ADHD & Sleep: Using Melatonin to Reset Circadian Rhythm (Part 3)

calm focus kids sleep Sep 03, 2019

 Timothy Culbert, MD, IFMCP

[Read Part 1 of this series for more on melatonin and its relationship with ADHD.]

First: Is Melatonin Safe? 

I've found melatonin to be quite helpful for kids and teens with ADHD for both sleep onset and sleep maintenance issues. However, some concerns have popped up about kids and teens using melatonin for long periods of time (more than 6 months) or at high-doses. However, little has been substantiated through research studies. 

A recent systematic review of 13 RCTs assessed the safety and efficacy of melatonin for pediatric patients with ND disorders (e.g, ADHD and Autism). Studies included a total of 632 children who took either regular melatonin or controlled release melatonin. The review found that:

  • Kids who took the melatonin fell asleep faster and slept longer compared to those given a placebo pill (Abdelgadir).
  • No major side effect concerns were apparent in any of the studies.

Second: How Should You Use Melatonin?

Increase Dose Slowly

I start my kid and adult patients who are dealing with sleep onset problems on a low dose of immediate release melatonin (about 1-2 mg, preferably sublingual), taken about one hour before bedtime. I then very slowly increase the dose every 2-3 days until an effective dose is reached. If an individual is not getting any benefit from doses of melatonin around 5-6 mg, then I usually think about other options. A common indicator that I look for to gauge success is sleep onset in about 25 minutes or less. 

For those with sleep maintenance problems, I use a controlled release product. Usual dose for these products is 3-5 mg, also taken about one hour before bedtime. 

For those who have both sleep onset and sleep maintenance issues, I may try both forms (immediate and controlled release) together one hour before bedtime, starting slow as described above and not exceeding 5-6 mg.

Add Skills & Disconnect

At minimum, use of melatonin should be combined with two additional strategies to support sleep:

  1. Calming mind-body skills before bedtime. Try this Calming Breath Technique
  2. All electronic devices should be turned off at least 60 minutes prior to sleep onset, as exposure to the light spectrum emitted by computer screens and cell phones can suppress the normal release of melatonin. If you're a late-night scroller, be sure to read more about the impact of tech on sleep and mental health.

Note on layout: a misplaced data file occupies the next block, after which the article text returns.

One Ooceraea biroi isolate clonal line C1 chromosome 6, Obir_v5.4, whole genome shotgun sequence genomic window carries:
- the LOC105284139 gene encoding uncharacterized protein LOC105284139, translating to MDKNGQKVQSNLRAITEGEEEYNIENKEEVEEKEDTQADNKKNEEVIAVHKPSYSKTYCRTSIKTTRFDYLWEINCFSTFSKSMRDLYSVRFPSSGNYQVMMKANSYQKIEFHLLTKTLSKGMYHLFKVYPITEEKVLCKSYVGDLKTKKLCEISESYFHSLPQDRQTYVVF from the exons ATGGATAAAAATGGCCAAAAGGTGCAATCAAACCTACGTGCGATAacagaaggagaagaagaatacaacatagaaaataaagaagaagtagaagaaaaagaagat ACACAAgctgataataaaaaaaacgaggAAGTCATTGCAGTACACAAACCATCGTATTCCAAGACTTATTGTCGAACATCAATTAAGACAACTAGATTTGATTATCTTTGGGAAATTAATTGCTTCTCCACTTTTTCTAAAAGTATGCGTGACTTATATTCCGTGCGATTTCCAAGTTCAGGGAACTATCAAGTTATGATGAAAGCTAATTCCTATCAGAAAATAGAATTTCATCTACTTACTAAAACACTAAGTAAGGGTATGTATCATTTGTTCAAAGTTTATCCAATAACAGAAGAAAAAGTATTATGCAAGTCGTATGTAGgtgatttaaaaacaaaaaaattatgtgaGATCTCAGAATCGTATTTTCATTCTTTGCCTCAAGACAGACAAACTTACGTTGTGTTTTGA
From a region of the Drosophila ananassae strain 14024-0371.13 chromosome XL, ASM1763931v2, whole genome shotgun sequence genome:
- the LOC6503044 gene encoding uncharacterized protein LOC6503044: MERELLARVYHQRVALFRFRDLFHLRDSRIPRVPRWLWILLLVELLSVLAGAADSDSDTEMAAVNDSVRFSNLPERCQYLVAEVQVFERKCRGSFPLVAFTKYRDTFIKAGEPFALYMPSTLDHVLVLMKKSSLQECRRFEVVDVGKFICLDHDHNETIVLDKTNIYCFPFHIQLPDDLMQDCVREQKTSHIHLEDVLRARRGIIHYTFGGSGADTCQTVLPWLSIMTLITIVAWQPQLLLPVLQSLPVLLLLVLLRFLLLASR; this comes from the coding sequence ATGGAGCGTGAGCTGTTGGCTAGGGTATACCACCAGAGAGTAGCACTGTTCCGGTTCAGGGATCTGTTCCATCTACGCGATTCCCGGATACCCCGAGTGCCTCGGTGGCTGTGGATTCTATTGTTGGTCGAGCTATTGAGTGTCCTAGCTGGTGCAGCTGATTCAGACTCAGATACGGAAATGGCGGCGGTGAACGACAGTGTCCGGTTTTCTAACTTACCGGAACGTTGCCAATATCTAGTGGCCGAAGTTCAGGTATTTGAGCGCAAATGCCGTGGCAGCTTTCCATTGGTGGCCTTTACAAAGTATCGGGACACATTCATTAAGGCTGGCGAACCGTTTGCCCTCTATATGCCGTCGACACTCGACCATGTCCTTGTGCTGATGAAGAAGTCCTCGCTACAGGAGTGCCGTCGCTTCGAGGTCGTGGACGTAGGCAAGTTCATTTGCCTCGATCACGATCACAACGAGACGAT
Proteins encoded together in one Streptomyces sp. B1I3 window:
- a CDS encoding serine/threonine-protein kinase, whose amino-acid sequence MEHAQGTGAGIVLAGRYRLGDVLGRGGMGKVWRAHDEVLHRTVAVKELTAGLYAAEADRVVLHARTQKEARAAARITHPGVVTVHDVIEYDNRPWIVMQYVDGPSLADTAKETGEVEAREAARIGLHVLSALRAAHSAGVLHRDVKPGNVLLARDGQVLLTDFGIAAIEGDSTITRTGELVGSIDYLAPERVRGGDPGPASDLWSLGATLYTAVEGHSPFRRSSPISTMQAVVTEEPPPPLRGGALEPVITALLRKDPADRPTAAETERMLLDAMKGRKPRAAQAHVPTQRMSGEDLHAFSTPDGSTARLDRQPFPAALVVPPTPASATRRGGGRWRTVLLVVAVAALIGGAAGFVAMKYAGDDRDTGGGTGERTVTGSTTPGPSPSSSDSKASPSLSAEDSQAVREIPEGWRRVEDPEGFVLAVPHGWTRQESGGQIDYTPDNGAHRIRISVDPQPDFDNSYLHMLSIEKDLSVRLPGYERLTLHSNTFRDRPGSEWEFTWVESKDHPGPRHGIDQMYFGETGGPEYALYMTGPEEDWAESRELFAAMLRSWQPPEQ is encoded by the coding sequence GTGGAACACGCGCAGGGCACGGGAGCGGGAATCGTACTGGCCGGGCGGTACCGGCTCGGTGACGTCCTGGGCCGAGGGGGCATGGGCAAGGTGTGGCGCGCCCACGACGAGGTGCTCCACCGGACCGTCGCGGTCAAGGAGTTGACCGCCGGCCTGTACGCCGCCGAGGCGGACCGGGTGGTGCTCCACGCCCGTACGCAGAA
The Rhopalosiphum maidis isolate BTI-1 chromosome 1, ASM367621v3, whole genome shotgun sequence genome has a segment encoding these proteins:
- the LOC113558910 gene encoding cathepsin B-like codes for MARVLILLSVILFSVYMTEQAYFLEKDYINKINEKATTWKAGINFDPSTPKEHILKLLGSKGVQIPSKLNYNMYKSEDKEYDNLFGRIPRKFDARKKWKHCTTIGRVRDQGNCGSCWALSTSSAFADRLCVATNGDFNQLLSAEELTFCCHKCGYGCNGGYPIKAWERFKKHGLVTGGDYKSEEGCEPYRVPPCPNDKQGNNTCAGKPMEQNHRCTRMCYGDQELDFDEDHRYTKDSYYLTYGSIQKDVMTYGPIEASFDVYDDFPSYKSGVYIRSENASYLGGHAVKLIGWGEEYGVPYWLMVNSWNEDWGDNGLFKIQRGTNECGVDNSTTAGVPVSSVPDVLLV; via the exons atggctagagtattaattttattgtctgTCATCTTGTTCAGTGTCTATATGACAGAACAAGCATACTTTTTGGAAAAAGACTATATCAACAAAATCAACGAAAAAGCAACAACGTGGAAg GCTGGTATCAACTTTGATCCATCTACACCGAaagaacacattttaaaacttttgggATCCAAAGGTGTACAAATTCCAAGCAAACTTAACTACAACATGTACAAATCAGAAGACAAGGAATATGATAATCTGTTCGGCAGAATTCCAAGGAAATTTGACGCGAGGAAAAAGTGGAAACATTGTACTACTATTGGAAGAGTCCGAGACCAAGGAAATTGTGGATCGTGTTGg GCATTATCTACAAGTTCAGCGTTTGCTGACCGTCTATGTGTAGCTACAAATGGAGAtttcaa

Third: What if Melatonin Doesn't Work?

I often look to Relax Powder, Calm Nights, and Serene Sleep for folks who don't see a benefit from Melatonin. L-theanine or 5-HTP at 50-100 mg can also be considered. Be sure to speak with your doctor before starting any of these supplements.  

*Note: Some of the supplements discussed in this series can cause side effects, but many people tolerate them much better than prescription medications. They are generally considered safe, however, they should not be started without your doctor’s knowledge and supervision. If you are taking medication already, be sure to talk with your doctor before adding any of these items. If you are considering going off medication, remember never to stop your medication suddenly—always consult with your doctor about how to safely taper off any psychiatric medication.

*Statements made in this article have not been evaluated by the Food and Drug Administration. This product is not intended to diagnose, treat, cure, or prevent any disease.  


Further reading on sleep and ADHD:


Arns & Kenemans. (2014). Neurofeedback in ADHD and insomnia: Vigilance Stabilization through sleep spindles and circadian networks. 

Bijlenga et al. (2019). The role of the circadian system in the etiology and pathophysiology of ADHD: time to redefine ADHD?

Abdelgadir et al. (2018). Melatonin for the management of sleep problems in children with neurodevelopmental disorders: a systemic review and metanalysis. 

Cummings. (2012). Melatonin for the management of sleep disorders in children and adolescents.

Masi et al. (2019). Effects of melatonin in children with attention-deficit/hyperactivity disorder with sleep disorders after methylphenidate treatment.


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